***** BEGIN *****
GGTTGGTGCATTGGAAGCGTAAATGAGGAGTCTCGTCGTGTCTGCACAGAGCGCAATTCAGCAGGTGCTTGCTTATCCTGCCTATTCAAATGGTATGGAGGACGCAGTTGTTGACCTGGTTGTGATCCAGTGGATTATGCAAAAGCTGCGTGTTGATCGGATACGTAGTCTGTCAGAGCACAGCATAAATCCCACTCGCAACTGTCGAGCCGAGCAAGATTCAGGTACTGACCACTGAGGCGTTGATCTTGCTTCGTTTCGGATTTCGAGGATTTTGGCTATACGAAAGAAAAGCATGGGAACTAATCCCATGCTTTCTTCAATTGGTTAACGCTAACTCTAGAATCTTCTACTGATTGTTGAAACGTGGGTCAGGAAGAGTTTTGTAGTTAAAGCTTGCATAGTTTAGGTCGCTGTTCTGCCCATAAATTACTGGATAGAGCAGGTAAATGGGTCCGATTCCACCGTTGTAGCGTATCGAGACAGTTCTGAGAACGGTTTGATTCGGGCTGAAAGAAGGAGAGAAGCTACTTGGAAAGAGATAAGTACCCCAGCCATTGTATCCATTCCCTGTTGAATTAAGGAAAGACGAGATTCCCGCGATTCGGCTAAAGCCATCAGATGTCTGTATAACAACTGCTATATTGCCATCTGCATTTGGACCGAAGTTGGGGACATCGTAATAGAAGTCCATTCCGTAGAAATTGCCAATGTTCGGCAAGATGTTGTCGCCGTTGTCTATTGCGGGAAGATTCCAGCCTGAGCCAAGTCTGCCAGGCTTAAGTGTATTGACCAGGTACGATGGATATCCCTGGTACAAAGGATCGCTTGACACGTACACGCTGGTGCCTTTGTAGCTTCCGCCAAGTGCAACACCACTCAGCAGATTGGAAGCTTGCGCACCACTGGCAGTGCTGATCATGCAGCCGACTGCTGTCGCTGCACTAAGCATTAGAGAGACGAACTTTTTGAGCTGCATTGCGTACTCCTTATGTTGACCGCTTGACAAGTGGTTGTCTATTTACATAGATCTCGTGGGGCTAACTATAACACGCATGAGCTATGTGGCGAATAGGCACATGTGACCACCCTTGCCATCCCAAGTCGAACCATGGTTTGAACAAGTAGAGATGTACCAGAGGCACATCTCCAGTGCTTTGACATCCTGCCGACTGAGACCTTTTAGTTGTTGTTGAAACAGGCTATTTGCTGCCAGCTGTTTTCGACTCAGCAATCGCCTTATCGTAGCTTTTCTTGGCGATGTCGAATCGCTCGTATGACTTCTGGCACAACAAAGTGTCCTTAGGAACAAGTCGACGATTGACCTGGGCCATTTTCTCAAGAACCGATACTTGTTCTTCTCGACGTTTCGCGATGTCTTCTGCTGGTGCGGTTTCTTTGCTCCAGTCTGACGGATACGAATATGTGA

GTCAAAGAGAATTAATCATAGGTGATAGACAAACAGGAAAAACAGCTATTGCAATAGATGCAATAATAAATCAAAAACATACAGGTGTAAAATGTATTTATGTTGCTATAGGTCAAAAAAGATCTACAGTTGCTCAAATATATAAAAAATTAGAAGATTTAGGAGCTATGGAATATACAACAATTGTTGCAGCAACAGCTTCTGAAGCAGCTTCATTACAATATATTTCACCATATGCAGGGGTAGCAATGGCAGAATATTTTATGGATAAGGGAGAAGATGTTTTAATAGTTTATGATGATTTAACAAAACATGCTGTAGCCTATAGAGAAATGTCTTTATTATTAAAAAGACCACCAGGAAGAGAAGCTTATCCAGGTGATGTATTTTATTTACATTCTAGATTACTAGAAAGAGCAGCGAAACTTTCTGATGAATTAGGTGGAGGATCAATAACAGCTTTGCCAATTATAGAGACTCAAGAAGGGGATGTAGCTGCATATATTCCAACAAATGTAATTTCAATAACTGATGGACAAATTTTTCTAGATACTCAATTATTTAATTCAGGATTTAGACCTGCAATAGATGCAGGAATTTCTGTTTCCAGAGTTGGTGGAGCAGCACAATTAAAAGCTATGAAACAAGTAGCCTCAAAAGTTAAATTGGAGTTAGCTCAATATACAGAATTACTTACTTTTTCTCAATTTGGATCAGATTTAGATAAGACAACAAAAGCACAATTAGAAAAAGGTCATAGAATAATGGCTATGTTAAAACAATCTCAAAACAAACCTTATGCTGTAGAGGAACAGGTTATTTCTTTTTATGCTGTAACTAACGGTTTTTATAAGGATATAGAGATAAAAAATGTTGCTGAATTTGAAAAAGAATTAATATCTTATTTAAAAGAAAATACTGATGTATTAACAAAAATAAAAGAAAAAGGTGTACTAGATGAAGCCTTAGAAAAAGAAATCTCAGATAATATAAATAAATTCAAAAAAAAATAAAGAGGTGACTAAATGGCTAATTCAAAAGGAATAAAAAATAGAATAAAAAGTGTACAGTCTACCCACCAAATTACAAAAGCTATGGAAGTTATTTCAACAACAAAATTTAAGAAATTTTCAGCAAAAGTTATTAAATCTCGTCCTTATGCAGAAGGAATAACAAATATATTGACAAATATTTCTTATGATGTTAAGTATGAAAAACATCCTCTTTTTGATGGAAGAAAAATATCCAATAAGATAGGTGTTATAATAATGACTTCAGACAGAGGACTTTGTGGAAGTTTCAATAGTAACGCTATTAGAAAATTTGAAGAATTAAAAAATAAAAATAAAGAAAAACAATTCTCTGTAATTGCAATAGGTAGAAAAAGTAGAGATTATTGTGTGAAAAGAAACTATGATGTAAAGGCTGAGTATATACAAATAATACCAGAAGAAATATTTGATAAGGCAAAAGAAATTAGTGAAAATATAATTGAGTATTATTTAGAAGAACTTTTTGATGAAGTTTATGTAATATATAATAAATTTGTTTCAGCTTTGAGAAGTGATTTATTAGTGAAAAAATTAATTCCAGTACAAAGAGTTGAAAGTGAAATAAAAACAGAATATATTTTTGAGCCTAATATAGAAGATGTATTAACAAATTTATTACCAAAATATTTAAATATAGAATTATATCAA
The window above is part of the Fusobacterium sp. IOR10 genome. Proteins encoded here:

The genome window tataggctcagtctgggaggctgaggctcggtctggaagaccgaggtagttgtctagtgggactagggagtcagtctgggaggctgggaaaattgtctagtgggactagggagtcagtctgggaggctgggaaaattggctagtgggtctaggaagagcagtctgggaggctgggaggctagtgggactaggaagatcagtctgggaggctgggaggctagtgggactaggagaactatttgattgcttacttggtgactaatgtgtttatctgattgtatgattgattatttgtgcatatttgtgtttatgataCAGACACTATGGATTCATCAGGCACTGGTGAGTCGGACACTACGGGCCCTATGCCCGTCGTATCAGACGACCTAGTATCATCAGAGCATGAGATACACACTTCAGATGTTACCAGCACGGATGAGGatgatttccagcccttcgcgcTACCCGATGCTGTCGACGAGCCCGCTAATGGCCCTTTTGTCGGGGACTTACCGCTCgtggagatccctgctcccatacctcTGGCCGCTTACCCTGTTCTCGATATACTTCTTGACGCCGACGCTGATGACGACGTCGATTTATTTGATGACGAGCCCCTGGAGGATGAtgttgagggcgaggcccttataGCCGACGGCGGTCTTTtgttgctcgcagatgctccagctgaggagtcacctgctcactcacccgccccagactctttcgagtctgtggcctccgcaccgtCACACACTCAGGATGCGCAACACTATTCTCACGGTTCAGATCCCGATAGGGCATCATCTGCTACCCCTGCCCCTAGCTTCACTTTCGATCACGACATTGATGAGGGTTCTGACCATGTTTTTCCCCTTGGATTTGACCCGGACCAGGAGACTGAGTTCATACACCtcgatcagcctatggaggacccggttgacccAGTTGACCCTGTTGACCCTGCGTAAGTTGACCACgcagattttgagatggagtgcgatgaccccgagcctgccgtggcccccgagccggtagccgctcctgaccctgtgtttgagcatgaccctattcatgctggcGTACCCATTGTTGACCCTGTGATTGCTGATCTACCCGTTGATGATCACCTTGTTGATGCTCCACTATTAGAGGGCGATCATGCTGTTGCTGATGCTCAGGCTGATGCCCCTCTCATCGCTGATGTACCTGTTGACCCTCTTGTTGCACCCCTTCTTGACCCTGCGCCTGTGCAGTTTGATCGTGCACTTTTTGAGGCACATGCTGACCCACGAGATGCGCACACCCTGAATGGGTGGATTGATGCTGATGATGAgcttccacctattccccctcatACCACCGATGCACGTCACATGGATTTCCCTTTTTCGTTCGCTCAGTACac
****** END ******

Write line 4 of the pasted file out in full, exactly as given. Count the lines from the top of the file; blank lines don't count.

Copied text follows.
The genome window tataggctcagtctgggaggctgaggctcggtctggaagaccgaggtagttgtctagtgggactagggagtcagtctgggaggctgggaaaattgtctagtgggactagggagtcagtctgggaggctgggaaaattggctagtgggtctaggaagagcagtctgggaggctgggaggctagtgggactaggaagatcagtctgggaggctgggaggctagtgggactaggagaactatttgattgcttacttggtgactaatgtgtttatctgattgtatgattgattatttgtgcatatttgtgtttatgataCAGACACTATGGATTCATCAGGCACTGGTGAGTCGGACACTACGGGCCCTATGCCCGTCGTATCAGACGACCTAGTATCATCAGAGCATGAGATACACACTTCAGATGTTACCAGCACGGATGAGGatgatttccagcccttcgcgcTACCCGATGCTGTCGACGAGCCCGCTAATGGCCCTTTTGTCGGGGACTTACCGCTCgtggagatccctgctcccatacctcTGGCCGCTTACCCTGTTCTCGATATACTTCTTGACGCCGACGCTGATGACGACGTCGATTTATTTGATGACGAGCCCCTGGAGGATGAtgttgagggcgaggcccttataGCCGACGGCGGTCTTTtgttgctcgcagatgctccagctgaggagtcacctgctcactcacccgccccagactctttcgagtctgtggcctccgcaccgtCACACACTCAGGATGCGCAACACTATTCTCACGGTTCAGATCCCGATAGGGCATCATCTGCTACCCCTGCCCCTAGCTTCACTTTCGATCACGACATTGATGAGGGTTCTGACCATGTTTTTCCCCTTGGATTTGACCCGGACCAGGAGACTGAGTTCATACACCtcgatcagcctatggaggacccggttgacccAGTTGACCCTGTTGACCCTGCGTAAGTTGACCACgcagattttgagatggagtgcgatgaccccgagcctgccgtggcccccgagccggtagccgctcctgaccctgtgtttgagcatgaccctattcatgctggcGTACCCATTGTTGACCCTGTGATTGCTGATCTACCCGTTGATGATCACCTTGTTGATGCTCCACTATTAGAGGGCGATCATGCTGTTGCTGATGCTCAGGCTGATGCCCCTCTCATCGCTGATGTACCTGTTGACCCTCTTGTTGCACCCCTTCTTGACCCTGCGCCTGTGCAGTTTGATCGTGCACTTTTTGAGGCACATGCTGACCCACGAGATGCGCACACCCTGAATGGGTGGATTGATGCTGATGATGAgcttccacctattccccctcatACCACCGATGCACGTCACATGGATTTCCCTTTTTCGTTCGCTCAGTACac